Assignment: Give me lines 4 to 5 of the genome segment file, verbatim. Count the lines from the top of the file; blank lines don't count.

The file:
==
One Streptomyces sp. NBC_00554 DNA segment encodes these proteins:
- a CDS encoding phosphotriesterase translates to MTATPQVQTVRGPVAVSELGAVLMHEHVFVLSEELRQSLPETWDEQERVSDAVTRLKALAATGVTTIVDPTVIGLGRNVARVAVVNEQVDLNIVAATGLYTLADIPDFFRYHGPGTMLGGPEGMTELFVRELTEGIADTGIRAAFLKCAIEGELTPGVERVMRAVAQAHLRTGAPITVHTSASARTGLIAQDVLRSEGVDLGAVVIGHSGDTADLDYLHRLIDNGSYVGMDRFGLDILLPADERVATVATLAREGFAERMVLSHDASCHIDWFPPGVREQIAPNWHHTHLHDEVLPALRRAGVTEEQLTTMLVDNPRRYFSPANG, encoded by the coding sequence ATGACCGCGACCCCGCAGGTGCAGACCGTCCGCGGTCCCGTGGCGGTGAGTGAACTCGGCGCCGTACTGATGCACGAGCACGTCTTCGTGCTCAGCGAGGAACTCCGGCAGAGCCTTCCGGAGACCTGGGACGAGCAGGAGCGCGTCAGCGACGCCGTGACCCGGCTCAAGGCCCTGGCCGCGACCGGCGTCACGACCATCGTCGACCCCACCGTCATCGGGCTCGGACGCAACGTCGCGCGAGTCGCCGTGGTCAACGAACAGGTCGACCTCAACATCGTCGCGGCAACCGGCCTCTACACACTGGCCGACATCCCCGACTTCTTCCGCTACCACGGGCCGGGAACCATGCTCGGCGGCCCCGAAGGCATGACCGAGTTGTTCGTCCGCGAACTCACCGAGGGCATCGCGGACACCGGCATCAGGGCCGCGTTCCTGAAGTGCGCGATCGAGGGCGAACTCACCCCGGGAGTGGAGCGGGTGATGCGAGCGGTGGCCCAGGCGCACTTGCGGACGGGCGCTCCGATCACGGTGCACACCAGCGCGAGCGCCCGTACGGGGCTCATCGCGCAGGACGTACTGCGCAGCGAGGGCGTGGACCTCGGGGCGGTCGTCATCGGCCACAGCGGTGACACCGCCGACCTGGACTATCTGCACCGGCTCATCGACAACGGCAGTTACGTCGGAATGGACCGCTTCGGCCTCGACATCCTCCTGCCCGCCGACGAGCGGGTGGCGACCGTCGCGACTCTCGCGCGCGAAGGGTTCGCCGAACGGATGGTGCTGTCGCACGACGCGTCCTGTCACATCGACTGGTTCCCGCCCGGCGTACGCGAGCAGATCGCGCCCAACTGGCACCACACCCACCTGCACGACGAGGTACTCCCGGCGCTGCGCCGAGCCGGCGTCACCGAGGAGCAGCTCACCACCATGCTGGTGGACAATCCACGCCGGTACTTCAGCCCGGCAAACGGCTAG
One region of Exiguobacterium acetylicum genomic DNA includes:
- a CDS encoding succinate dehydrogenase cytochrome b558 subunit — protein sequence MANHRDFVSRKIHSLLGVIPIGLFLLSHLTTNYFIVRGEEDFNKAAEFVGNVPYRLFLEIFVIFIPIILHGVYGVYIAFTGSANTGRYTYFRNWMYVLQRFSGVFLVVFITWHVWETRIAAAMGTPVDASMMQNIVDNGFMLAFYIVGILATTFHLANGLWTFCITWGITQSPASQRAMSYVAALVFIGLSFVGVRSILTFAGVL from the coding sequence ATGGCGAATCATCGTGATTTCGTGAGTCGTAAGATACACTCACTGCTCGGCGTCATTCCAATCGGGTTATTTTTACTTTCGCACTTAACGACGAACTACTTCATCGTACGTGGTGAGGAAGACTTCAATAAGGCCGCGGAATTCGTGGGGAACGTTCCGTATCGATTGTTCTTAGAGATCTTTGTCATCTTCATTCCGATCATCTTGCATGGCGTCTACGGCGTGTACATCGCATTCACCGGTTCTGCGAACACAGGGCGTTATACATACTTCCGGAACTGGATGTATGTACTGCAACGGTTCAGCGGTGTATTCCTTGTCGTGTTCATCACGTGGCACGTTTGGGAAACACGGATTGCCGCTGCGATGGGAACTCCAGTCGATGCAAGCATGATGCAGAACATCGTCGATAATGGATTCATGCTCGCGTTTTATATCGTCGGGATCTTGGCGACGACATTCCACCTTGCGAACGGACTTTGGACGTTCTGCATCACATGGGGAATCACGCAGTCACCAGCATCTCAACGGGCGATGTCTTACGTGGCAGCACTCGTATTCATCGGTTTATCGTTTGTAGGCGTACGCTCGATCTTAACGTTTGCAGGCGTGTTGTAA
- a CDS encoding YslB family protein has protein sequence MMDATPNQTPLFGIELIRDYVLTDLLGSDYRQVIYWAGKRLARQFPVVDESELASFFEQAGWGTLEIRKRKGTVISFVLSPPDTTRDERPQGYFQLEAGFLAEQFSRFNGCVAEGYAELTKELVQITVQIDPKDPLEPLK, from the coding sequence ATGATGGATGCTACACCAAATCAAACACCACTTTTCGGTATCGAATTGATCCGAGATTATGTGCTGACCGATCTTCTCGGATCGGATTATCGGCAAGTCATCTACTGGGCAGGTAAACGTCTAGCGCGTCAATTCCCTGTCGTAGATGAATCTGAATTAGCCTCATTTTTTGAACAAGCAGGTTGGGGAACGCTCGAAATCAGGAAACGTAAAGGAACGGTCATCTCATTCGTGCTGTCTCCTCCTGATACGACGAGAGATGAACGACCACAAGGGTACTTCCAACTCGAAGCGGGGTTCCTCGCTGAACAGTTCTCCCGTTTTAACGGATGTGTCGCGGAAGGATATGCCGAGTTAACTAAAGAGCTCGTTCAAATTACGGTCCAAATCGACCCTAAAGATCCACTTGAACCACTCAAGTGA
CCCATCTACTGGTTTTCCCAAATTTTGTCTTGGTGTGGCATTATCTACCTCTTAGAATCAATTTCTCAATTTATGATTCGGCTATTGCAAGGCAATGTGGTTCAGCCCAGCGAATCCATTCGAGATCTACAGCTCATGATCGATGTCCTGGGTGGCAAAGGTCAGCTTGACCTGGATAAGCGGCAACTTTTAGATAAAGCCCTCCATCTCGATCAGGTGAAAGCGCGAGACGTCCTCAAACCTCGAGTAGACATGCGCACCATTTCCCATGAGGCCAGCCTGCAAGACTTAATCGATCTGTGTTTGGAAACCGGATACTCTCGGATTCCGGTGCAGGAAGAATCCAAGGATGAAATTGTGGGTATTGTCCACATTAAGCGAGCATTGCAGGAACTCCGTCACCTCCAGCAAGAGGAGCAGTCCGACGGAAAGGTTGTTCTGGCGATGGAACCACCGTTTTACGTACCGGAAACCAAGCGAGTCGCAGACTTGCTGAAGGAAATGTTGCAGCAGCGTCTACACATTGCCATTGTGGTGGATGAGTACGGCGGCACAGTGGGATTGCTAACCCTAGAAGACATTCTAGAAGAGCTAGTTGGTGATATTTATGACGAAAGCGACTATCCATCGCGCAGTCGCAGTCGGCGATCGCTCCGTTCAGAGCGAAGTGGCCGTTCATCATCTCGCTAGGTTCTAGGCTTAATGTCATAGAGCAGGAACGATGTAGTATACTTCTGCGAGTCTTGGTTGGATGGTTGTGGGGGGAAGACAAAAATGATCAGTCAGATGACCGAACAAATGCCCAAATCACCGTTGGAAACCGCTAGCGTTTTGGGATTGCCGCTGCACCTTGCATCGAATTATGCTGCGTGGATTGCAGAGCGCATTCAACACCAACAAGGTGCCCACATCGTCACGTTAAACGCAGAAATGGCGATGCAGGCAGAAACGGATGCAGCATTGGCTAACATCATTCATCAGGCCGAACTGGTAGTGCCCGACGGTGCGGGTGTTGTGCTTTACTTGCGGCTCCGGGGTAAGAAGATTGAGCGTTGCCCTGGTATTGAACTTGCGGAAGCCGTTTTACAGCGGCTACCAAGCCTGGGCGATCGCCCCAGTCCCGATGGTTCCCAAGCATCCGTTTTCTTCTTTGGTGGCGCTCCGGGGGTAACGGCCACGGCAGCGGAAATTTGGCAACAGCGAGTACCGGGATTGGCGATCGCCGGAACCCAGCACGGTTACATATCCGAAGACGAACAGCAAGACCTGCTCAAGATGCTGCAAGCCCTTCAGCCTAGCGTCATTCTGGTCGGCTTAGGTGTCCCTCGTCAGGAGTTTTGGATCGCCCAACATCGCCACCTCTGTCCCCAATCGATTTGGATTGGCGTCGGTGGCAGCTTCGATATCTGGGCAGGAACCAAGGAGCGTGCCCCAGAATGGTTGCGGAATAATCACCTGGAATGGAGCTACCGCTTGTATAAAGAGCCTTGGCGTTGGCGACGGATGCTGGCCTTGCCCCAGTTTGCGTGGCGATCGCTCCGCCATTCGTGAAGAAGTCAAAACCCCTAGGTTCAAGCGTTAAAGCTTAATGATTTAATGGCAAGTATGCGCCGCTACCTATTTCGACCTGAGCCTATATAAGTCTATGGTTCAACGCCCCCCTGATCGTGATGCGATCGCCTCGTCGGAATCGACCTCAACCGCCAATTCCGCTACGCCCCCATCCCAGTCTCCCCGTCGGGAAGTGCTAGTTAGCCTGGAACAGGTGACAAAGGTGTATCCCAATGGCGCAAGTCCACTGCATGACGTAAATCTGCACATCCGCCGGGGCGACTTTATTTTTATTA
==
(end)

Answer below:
- a CDS encoding succinate dehydrogenase cytochrome b558 subunit — protein sequence MANHRDFVSRKIHSLLGVIPIGLFLLSHLTTNYFIVRGEEDFNKAAEFVGNVPYRLFLEIFVIFIPIILHGVYGVYIAFTGSANTGRYTYFRNWMYVLQRFSGVFLVVFITWHVWETRIAAAMGTPVDASMMQNIVDNGFMLAFYIVGILATTFHLANGLWTFCITWGITQSPASQRAMSYVAALVFIGLSFVGVRSILTFAGVL from the coding sequence ATGGCGAATCATCGTGATTTCGTGAGTCGTAAGATACACTCACTGCTCGGCGTCATTCCAATCGGGTTATTTTTACTTTCGCACTTAACGACGAACTACTTCATCGTACGTGGTGAGGAAGACTTCAATAAGGCCGCGGAATTCGTGGGGAACGTTCCGTATCGATTGTTCTTAGAGATCTTTGTCATCTTCATTCCGATCATCTTGCATGGCGTCTACGGCGTGTACATCGCATTCACCGGTTCTGCGAACACAGGGCGTTATACATACTTCCGGAACTGGATGTATGTACTGCAACGGTTCAGCGGTGTATTCCTTGTCGTGTTCATCACGTGGCACGTTTGGGAAACACGGATTGCCGCTGCGATGGGAACTCCAGTCGATGCAAGCATGATGCAGAACATCGTCGATAATGGATTCATGCTCGCGTTTTATATCGTCGGGATCTTGGCGACGACATTCCACCTTGCGAACGGACTTTGGACGTTCTGCATCACATGGGGAATCACGCAGTCACCAGCATCTCAACGGGCGATGTCTTACGTGGCAGCACTCGTATTCATCGGTTTATCGTTTGTAGGCGTACGCTCGATCTTAACGTTTGCAGGCGTGTTGTAA
- a CDS encoding YslB family protein has protein sequence MMDATPNQTPLFGIELIRDYVLTDLLGSDYRQVIYWAGKRLARQFPVVDESELASFFEQAGWGTLEIRKRKGTVISFVLSPPDTTRDERPQGYFQLEAGFLAEQFSRFNGCVAEGYAELTKELVQITVQIDPKDPLEPLK, from the coding sequence ATGATGGATGCTACACCAAATCAAACACCACTTTTCGGTATCGAATTGATCCGAGATTATGTGCTGACCGATCTTCTCGGATCGGATTATCGGCAAGTCATCTACTGGGCAGGTAAACGTCTAGCGCGTCAATTCCCTGTCGTAGATGAATCTGAATTAGCCTCATTTTTTGAACAAGCAGGTTGGGGAACGCTCGAAATCAGGAAACGTAAAGGAACGGTCATCTCATTCGTGCTGTCTCCTCCTGATACGACGAGAGATGAACGACCACAAGGGTACTTCCAACTCGAAGCGGGGTTCCTCGCTGAACAGTTCTCCCGTTTTAACGGATGTGTCGCGGAAGGATATGCCGAGTTAACTAAAGAGCTCGTTCAAATTACGGTCCAAATCGACCCTAAAGATCCACTTGAACCACTCAAGTGA